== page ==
Sunday, November 20, 2016

Irregular Lives -- Then and Now

My next novel -- Irregular Lives -- is set in the last century, it is most appropriate for our time given that the 1% are in control of my country.

Like many writer’s, I construct my stories around a central focus, or theme, that is artfully woven (hopefully) into the main story.  In Sherlock Holmes - The Golden Years, the theme was eugenics, is all its various forms.  Irregular Lives: The Untold Storyof Sherlock Holmes and Baker Street Irregulars has a another contemporary theme -- the growing economic gap between the rich and poor.

My novel is set in post-WWI London that, at that time, had a metro area population of almost 7 million.  In 1919, almost 30 % of the London’s inhabitants were poor and destitute. In one scene, Wiggins takes Holmes to his home in Spitalfields where Holmes’s eyes are opened, really for the first time, to the horrid neighborhood his soon to be gang of irregulars call home:

Sherlock Holmes was familiar with the dingier places in London, but his previous encounters had been in the context of a chase. His eyes and attention had been on the villains and clues. In this way, his mind had forged a correlation between the slums and criminals. It was black and white, like Charles Booth’s poverty map of London, where Spitalfields appeared as a blacked series of city blocks on London’s east side. That map had no shades of grey, no color, no faces or names. Holmes remembered filing this map away in his archives, along with the knowledge that one-third of Londoners lived in desperate need and squalor. It was but another scrap of information, like the number of cabs in London—4,142 currently.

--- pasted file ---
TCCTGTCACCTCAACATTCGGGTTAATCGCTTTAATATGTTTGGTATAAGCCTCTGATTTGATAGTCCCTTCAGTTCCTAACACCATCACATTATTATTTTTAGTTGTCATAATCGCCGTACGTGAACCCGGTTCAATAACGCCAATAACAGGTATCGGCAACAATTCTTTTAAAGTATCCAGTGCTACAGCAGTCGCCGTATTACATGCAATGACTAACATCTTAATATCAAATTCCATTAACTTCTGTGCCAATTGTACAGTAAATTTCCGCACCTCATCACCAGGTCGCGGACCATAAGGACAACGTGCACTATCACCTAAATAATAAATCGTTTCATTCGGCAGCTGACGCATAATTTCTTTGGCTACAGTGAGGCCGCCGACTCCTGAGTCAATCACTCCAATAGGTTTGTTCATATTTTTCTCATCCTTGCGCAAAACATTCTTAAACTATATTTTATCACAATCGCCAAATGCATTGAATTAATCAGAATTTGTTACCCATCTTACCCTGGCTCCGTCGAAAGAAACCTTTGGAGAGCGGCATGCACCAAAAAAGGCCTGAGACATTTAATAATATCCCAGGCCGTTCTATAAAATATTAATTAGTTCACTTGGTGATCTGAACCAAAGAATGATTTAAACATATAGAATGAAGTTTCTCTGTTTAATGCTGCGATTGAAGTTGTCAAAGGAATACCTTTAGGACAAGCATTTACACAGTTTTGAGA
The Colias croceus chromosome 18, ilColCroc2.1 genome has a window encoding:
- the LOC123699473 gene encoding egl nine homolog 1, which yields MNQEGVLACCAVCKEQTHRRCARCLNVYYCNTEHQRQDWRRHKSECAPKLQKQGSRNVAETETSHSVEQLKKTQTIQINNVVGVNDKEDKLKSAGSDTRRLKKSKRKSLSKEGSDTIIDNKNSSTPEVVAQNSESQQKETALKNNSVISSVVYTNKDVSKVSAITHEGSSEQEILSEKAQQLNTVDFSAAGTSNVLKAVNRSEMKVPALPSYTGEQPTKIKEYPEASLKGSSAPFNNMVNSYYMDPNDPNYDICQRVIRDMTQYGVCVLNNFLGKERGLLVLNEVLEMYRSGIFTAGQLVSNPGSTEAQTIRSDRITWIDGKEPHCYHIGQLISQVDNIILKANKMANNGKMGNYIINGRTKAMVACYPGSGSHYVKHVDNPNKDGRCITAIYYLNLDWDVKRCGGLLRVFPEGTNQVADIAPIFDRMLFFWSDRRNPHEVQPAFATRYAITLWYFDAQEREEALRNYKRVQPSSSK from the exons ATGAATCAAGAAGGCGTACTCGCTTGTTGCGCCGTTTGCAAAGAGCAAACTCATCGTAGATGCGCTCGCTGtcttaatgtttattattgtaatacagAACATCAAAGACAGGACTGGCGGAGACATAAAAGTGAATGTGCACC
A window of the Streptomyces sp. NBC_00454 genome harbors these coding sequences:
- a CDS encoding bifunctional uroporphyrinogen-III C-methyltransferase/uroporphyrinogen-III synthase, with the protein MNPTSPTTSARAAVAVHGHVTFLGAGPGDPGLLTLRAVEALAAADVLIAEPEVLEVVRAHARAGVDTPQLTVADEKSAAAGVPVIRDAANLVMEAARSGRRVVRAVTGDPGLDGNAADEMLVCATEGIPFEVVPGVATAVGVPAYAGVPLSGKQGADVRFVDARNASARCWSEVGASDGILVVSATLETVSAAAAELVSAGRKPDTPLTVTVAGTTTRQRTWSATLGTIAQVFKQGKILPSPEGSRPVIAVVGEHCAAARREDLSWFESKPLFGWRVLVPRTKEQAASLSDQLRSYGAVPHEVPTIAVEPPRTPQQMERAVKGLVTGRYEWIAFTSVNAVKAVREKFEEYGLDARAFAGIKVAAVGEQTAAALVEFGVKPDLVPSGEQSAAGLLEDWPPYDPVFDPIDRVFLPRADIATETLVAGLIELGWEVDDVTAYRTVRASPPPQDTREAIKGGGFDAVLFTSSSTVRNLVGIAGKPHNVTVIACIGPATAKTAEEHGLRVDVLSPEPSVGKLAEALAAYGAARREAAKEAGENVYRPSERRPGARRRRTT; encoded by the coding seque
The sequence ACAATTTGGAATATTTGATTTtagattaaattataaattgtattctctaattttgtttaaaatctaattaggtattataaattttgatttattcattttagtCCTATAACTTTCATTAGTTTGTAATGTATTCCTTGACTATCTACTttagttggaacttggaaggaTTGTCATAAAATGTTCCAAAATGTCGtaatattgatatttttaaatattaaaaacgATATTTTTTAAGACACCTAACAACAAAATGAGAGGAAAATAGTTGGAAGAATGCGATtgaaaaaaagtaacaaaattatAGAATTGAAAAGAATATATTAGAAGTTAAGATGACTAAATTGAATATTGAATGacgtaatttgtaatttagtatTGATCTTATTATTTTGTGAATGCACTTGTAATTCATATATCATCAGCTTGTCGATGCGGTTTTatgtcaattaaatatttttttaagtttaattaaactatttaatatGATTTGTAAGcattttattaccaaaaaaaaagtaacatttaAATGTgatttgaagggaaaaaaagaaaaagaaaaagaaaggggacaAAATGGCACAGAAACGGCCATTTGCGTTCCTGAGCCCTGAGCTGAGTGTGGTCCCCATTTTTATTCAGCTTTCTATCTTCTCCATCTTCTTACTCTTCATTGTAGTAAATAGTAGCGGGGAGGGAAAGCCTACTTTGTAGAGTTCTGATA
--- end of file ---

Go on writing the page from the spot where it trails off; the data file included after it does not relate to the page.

But now, he stood in the middle of one of those blackened city blocks. There was a metamorphosis: information had transformed into flesh and blood. He needed to consider this. He would—but not now, and not here. He would walk out of this “blackened block” to his spotless rooms. However, he would never again be able to leave behind the people of Spitalfields.

As an interesting side-note, London’s population has grown to 8.6 million people, but almost the same percentage of the inhabitants, about 27%, live in poverty. Not a lot of progress there, or elsewhere in the world, in the last century. 17% of the world’s population lives in extreme poverty, and nearly half -- 3 billion people -- are considered poor by the World Bank -- defined as making less than $2.50 per day.

Although I am active in my community, more and more I feel as though I am not doing enough for my fellow man. I rationalize that my reader’s will be able to draw parallels between my stories and the current reality in their community. Maybe they’ll be stirred to reach out and help others. In Irregular Lives, Holmes and Watson have a conversation about how the well to do tend to reach out in their community:

“Holmes, who is the fellow to be examined, and on whose behalf are we conducting this examination?”
“It’s on behalf of Wiggins’ mate, a youth called Snape.”
“Is he that rather stout lad who waddles about?”
“No, that is Rumpty. Snape is the ham-fisted youth—fifteen stone, or so, of solid muscle.”
“Rumpty, Dumpty, Snape,” Watson muttered. “These names mean nothing to me. Why do you meddle in their affairs? Noblesse oblige, I suppose.”
“I should not use that expression,” Holmes shot back. “It carries a dreadful stigma. Those who use it seldom see their societal obligations extending beyond their pocketbooks. They offer the less fortunate a hand, while keeping a foot on their neck.”

While this blog post borders on preaching, I can promise you that if you read Irregular Lives, you will not be subjecting yourself to a sermon, or morale tirade. I believe I have written a darn good tale. I only wished to give you a peek at one of the elements contained in my new novel. For, in the end, reading should be a joyous experience. Check it out on Amazon!

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